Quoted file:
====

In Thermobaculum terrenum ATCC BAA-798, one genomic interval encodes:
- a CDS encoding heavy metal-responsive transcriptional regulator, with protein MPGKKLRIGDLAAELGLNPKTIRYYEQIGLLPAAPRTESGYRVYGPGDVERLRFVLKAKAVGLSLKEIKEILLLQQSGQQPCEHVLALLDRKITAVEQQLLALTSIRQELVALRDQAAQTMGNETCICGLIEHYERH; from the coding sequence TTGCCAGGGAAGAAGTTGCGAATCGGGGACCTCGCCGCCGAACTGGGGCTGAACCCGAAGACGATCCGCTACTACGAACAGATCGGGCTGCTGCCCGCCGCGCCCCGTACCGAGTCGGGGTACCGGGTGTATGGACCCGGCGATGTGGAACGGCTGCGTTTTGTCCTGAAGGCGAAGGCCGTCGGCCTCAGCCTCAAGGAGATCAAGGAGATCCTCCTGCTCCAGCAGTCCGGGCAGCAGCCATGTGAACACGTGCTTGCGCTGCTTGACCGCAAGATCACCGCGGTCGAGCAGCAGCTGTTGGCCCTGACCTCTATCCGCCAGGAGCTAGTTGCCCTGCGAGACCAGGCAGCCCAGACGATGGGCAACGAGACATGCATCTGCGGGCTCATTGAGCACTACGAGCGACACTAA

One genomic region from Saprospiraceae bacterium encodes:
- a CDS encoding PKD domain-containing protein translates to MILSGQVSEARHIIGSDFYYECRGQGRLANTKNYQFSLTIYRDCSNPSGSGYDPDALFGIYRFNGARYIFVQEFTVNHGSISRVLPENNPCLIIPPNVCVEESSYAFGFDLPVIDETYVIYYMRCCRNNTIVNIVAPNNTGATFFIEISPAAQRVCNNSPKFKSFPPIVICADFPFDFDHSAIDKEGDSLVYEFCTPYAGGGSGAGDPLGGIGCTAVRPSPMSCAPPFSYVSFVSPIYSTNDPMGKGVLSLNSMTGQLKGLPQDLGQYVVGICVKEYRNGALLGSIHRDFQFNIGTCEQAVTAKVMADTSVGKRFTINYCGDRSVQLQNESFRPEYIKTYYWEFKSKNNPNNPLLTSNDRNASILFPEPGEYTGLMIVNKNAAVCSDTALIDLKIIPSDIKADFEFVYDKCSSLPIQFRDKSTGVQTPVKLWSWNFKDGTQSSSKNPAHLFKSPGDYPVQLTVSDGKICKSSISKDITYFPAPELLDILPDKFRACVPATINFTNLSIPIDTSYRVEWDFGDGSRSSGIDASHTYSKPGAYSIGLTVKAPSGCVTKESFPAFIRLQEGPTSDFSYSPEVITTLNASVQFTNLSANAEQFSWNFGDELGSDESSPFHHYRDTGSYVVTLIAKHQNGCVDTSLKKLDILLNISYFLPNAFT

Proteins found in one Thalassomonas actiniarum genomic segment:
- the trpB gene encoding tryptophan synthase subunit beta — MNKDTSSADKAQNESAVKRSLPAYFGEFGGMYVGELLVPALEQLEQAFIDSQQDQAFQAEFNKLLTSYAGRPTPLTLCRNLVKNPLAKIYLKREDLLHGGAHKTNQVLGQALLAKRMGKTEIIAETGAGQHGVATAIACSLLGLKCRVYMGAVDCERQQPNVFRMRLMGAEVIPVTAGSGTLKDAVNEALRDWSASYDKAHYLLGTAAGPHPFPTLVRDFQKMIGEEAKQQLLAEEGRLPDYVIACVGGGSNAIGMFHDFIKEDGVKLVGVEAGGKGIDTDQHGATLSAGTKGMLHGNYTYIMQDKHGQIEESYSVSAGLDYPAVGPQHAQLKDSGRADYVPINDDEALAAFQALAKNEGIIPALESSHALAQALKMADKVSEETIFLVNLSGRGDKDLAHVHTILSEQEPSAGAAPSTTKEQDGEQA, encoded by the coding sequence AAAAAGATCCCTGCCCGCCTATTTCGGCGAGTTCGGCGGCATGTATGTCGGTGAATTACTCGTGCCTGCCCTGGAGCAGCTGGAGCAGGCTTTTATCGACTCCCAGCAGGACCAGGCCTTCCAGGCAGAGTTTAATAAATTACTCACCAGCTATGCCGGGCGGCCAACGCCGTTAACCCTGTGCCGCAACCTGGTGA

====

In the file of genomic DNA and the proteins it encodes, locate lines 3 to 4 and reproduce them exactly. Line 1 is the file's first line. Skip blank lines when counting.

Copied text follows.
One genomic region from Saprospiraceae bacterium encodes:
- a CDS encoding PKD domain-containing protein translates to MILSGQVSEARHIIGSDFYYECRGQGRLANTKNYQFSLTIYRDCSNPSGSGYDPDALFGIYRFNGARYIFVQEFTVNHGSISRVLPENNPCLIIPPNVCVEESSYAFGFDLPVIDETYVIYYMRCCRNNTIVNIVAPNNTGATFFIEISPAAQRVCNNSPKFKSFPPIVICADFPFDFDHSAIDKEGDSLVYEFCTPYAGGGSGAGDPLGGIGCTAVRPSPMSCAPPFSYVSFVSPIYSTNDPMGKGVLSLNSMTGQLKGLPQDLGQYVVGICVKEYRNGALLGSIHRDFQFNIGTCEQAVTAKVMADTSVGKRFTINYCGDRSVQLQNESFRPEYIKTYYWEFKSKNNPNNPLLTSNDRNASILFPEPGEYTGLMIVNKNAAVCSDTALIDLKIIPSDIKADFEFVYDKCSSLPIQFRDKSTGVQTPVKLWSWNFKDGTQSSSKNPAHLFKSPGDYPVQLTVSDGKICKSSISKDITYFPAPELLDILPDKFRACVPATINFTNLSIPIDTSYRVEWDFGDGSRSSGIDASHTYSKPGAYSIGLTVKAPSGCVTKESFPAFIRLQEGPTSDFSYSPEVITTLNASVQFTNLSANAEQFSWNFGDELGSDESSPFHHYRDTGSYVVTLIAKHQNGCVDTSLKKLDILLNISYFLPNAFT